Date: 1/16/2008

Chicago sportscaster, best-selling author Rich King to address Valentine luncheon—“My Maggie” is subject of life, love, illness and inspiration

MUNSTER — How love can help couples and families cope with disabilities, serious illness as well as the onslaught of cancer is told in “My Maggie,” a book about the relationship between WGN-TV sportscaster Rich King and his late wife, Maggie.

King will discuss his book at a luncheon, “Share the Love,” to be held at 11:30 a.m., Thursday, Feb. 14 at Briar Ridge Country Club, 123 Country Club Dr., Schererville.

King, a native Chicagoan, has been with WGN television as a sports reporter and anchor since 1991, when he was named Illinois “Sportscaster of the Year.” He also received an Emmy for his Chicago Bulls coverage in 1996. Prior to joining WGN, King worked for WBBM radio and television.

Maggie, who was both deaf and blind, overcame breast cancer and died from ovarian cancer in August 2002. To help him cope with her death, King wrote the book about their 32 years together.

Statistics show that a vast number of husbands leave their wives if they become seriously ill, but King stayed. “I never considered leaving Maggie because I loved her and every year the love became stronger. Why would you want to leave your reason for living?”

The “Share the Love” luncheon fee is $50 and includes an autographed copy of “My Maggie.” Please RSVP by Thursday, Feb. 7. Checks should be make payable to Community Cancer Research Foundation and sent to 901 MacArthur Blvd., Marketing and Communication Dept. Munster, IN 46321. For more information, call 219-836-4582. A portion of event proceeds will benefit the Cancer Resource Centre.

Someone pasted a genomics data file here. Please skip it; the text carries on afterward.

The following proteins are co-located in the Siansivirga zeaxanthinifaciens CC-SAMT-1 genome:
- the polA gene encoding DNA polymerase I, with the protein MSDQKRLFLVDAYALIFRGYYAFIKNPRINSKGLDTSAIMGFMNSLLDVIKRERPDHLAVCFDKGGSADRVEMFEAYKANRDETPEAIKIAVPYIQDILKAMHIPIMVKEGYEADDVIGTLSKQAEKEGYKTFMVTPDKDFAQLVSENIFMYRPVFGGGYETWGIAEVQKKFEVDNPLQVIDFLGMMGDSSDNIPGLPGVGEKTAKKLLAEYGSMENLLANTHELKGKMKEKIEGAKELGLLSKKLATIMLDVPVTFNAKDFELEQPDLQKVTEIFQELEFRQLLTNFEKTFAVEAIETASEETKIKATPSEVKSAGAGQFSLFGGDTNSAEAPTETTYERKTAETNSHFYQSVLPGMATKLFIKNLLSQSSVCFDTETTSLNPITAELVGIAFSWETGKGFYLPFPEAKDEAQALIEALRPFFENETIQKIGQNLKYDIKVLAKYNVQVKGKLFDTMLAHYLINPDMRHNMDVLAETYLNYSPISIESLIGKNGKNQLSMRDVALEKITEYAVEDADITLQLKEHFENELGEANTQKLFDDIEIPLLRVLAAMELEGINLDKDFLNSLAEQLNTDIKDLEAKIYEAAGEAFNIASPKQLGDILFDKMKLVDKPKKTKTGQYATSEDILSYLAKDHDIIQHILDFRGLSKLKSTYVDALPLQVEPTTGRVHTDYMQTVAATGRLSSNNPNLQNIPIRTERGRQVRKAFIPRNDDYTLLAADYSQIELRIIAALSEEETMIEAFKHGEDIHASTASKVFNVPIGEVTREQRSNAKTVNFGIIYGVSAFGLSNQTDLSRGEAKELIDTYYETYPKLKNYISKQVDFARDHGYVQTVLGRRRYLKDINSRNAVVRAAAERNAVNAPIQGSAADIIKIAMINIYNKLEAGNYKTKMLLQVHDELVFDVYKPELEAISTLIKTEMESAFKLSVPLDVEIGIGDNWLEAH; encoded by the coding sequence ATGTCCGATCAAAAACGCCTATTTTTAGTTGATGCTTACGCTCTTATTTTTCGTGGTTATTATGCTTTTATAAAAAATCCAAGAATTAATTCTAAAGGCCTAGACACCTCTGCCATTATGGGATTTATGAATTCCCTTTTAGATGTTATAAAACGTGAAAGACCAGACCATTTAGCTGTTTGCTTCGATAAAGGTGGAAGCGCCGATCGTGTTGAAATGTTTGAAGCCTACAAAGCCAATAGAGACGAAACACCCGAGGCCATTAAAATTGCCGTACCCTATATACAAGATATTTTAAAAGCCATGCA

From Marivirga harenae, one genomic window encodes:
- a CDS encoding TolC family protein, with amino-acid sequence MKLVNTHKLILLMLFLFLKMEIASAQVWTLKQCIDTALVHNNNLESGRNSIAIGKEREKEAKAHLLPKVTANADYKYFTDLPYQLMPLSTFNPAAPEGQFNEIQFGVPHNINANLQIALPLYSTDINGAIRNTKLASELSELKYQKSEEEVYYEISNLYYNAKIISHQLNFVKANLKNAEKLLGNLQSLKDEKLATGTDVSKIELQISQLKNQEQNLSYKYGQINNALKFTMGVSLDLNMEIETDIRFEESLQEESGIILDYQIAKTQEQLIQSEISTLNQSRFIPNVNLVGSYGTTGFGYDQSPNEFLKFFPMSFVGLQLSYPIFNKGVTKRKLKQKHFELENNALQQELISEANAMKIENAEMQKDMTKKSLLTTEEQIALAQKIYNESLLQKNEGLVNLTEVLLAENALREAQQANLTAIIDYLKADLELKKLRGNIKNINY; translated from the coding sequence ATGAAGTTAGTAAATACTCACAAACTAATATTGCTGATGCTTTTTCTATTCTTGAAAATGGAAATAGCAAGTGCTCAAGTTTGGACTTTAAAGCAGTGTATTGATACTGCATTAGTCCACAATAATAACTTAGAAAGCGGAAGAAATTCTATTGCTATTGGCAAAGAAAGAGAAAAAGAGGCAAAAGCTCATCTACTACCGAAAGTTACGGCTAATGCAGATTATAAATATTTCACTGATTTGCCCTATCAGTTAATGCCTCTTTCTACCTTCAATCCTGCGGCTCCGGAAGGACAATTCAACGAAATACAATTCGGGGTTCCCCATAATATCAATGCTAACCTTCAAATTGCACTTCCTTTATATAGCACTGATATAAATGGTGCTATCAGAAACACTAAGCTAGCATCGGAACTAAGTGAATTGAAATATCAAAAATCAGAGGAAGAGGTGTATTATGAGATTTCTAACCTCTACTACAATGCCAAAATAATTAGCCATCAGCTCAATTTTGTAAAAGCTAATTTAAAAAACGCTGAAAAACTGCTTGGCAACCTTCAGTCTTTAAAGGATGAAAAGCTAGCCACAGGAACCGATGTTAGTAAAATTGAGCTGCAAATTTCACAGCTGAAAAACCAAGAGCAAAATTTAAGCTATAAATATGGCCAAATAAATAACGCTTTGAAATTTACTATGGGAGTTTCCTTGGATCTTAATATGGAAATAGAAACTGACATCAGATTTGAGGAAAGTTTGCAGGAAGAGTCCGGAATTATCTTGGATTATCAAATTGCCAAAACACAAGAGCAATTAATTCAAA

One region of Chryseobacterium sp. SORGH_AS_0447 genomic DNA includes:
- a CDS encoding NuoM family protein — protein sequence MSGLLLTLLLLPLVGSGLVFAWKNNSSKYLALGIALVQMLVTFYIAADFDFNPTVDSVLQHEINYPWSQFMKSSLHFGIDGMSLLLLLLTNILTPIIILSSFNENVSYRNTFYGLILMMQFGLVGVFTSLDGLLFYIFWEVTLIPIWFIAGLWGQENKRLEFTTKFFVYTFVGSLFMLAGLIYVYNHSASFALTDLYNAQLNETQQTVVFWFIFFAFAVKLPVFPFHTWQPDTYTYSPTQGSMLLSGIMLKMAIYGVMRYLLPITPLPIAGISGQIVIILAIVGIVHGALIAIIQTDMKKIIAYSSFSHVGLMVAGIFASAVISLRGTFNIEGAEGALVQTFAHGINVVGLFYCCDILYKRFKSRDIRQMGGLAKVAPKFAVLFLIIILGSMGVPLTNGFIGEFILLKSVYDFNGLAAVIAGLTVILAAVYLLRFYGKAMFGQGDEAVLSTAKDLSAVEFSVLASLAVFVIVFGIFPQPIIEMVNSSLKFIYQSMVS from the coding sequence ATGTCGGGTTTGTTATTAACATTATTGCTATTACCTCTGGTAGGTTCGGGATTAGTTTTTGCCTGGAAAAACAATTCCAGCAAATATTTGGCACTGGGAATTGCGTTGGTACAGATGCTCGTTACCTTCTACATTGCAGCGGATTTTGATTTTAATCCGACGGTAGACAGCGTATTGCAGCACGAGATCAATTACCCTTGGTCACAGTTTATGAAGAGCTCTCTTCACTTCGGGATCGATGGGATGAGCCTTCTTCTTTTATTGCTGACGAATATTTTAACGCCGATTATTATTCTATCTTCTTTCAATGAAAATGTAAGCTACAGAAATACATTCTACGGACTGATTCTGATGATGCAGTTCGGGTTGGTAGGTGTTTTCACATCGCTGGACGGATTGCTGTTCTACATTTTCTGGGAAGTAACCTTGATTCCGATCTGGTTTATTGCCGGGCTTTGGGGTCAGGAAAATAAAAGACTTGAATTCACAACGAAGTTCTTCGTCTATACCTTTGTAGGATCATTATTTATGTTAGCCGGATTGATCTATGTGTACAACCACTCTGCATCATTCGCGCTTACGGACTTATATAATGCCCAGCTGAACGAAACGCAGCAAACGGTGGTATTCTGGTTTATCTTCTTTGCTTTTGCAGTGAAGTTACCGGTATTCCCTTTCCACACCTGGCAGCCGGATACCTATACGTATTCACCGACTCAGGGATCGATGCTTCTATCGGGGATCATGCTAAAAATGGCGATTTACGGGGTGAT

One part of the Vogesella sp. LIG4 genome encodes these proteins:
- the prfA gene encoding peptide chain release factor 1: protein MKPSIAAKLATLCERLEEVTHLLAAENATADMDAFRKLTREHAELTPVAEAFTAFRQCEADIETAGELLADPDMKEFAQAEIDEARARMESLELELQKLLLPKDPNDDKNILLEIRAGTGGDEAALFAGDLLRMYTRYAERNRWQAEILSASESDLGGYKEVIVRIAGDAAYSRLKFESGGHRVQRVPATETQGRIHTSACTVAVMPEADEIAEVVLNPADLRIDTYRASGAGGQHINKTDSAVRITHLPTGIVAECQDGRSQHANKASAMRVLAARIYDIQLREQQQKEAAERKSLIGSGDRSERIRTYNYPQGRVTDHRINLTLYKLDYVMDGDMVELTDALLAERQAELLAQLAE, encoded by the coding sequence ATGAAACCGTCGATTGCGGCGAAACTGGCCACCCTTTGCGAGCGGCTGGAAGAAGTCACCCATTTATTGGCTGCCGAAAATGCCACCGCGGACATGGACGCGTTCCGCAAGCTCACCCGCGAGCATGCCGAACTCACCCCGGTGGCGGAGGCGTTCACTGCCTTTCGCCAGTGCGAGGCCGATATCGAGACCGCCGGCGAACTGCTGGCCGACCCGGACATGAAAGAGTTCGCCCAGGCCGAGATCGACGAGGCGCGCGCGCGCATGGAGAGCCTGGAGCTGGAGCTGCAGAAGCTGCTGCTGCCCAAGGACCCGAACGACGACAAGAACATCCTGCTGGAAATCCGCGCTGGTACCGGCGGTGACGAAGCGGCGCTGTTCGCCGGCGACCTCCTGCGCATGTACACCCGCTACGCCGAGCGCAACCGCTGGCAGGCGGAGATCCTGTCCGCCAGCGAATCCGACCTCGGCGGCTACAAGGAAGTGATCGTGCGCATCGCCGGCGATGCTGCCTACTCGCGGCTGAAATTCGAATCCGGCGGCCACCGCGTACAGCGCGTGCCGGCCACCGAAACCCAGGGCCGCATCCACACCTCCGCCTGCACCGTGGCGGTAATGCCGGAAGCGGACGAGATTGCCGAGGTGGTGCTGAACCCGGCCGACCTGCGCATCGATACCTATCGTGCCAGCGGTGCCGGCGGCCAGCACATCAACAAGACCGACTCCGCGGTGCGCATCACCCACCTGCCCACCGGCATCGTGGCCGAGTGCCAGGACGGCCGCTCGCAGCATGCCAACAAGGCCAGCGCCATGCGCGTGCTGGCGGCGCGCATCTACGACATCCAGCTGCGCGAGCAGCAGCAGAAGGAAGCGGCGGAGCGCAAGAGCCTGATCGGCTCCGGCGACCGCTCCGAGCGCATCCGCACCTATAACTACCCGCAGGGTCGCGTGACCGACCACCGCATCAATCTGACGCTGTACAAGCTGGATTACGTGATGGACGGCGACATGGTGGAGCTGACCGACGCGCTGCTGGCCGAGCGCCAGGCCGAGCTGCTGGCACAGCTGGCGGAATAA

The Cancer Resource Centre, located at 900 Ridge Road, Suite J, in Munster, helps those affected by cancer obtain the support and resources they need to cope with the cancer diagnosis. All services, which include support groups, educational programs and networking groups, are offered to cancer patients and their families free of charge.

In addition to dedicating “My Maggie” to his late wife, King is donating a third of the book’s royalties to the Chicago Lighthouse, which recently celebrated 100 years of assisting people with visual impairments, and another third to the Chicago office of the American Cancer Society.

The book was praised by Publisher’s Weekly as a “bittersweet love story that will resonate with many readers.” For additional information about the book and King, visit